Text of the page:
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American Renaissance Essay

  • Submitted by:
  • on February 25, 2008
  • Category: English
  • Length: 792 words

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Below is an essay on "American Renaissance" from Anti Essays, your source for research papers, essays, and term paper examples.

Much of the Romantic literature reveals the authors’ intense reverence for nature.   However, these authors often appear to cherish nature for what it does for man.   Many authors of this time period believed in the external existence of the human soul, that everything could connect, and, ultimately, they had a great love of nature.   This literature of the “American Renaissance” recognized the abounding strangeness of this new continent and the promise it seemed to offer Americans.   The American land assumed special importance for the inhabitants of the young nation, and thus came the basis for Romantic literature.   The Romantic authors were so inspired by the “new world,” that their literature is often adventuresome.
    Romantic authors had a great love of nature.   They revered it.   In Bryant’s “Thanatopsis,” the persona meditates on death, and he moves form grief to consolation.   Nature soothes the speaker with her “voice of gladness, and [her] smile / And eloquence of beauty” (Bryant, line 4). Often times Romantic literature reflected nature as a source of consolation.   Accordingly, readers are able to find peace during difficult times such as death.   Authors also perceived nature as the root to all happiness.   Emerson says to “enjoy an original relation the universe” (Nature 368).   He asks why should we not have a “poetry and philosophy of insight and not tradition” (Nature 368).   In chapter one of Nature, it is suggested to man “to go into solitude” (Emerson 369).   Nature is all around man, but he has to open up to it, take a moment of solitude, and study it to truly experience all the joy it has to offer.   To writers such as William Cullen Bryant, nature is also perceived as a source of guidance and wisdom.   In “To a Waterfowl,” the persona experiences a divine intervention and gains knowledge about life by simply watching the bird.   His wandering eventually ceases, and the persona finds of place of refuge knowing that he is never alone.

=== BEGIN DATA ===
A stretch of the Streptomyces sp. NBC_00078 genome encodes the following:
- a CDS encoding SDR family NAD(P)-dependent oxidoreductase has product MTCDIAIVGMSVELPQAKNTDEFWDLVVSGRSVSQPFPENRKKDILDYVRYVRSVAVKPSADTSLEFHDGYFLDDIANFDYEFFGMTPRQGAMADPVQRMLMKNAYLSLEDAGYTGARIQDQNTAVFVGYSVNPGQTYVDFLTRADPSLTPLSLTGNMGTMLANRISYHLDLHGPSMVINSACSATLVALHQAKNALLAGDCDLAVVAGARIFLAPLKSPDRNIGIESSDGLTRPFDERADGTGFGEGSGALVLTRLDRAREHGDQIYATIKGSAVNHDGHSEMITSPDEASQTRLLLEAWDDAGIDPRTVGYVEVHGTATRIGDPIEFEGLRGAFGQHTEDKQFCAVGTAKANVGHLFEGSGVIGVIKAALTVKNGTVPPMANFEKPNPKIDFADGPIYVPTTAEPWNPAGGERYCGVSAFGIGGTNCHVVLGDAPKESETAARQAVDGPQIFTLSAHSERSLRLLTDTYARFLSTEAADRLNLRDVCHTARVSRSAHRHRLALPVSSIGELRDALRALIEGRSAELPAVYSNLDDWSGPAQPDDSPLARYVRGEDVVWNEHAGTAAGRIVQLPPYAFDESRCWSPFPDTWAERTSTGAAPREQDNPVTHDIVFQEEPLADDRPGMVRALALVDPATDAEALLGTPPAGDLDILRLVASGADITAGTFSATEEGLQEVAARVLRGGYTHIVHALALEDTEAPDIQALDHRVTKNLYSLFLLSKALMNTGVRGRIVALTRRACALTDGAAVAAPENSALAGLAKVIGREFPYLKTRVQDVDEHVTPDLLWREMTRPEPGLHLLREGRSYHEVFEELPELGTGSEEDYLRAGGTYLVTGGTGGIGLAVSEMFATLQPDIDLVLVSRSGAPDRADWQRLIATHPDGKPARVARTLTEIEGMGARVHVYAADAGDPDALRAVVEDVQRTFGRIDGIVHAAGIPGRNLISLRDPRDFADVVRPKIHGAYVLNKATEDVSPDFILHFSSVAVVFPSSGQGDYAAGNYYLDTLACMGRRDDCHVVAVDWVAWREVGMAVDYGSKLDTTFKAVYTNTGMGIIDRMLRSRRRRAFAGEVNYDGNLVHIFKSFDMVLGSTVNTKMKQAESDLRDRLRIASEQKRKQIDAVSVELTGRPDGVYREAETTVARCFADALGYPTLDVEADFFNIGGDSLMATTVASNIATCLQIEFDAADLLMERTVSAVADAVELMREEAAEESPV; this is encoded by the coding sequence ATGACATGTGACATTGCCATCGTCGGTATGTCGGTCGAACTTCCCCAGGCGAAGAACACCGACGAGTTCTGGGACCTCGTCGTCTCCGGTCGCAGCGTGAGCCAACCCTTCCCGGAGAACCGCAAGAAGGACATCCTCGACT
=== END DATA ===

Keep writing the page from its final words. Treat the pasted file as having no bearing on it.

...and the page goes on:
Many Romantics...

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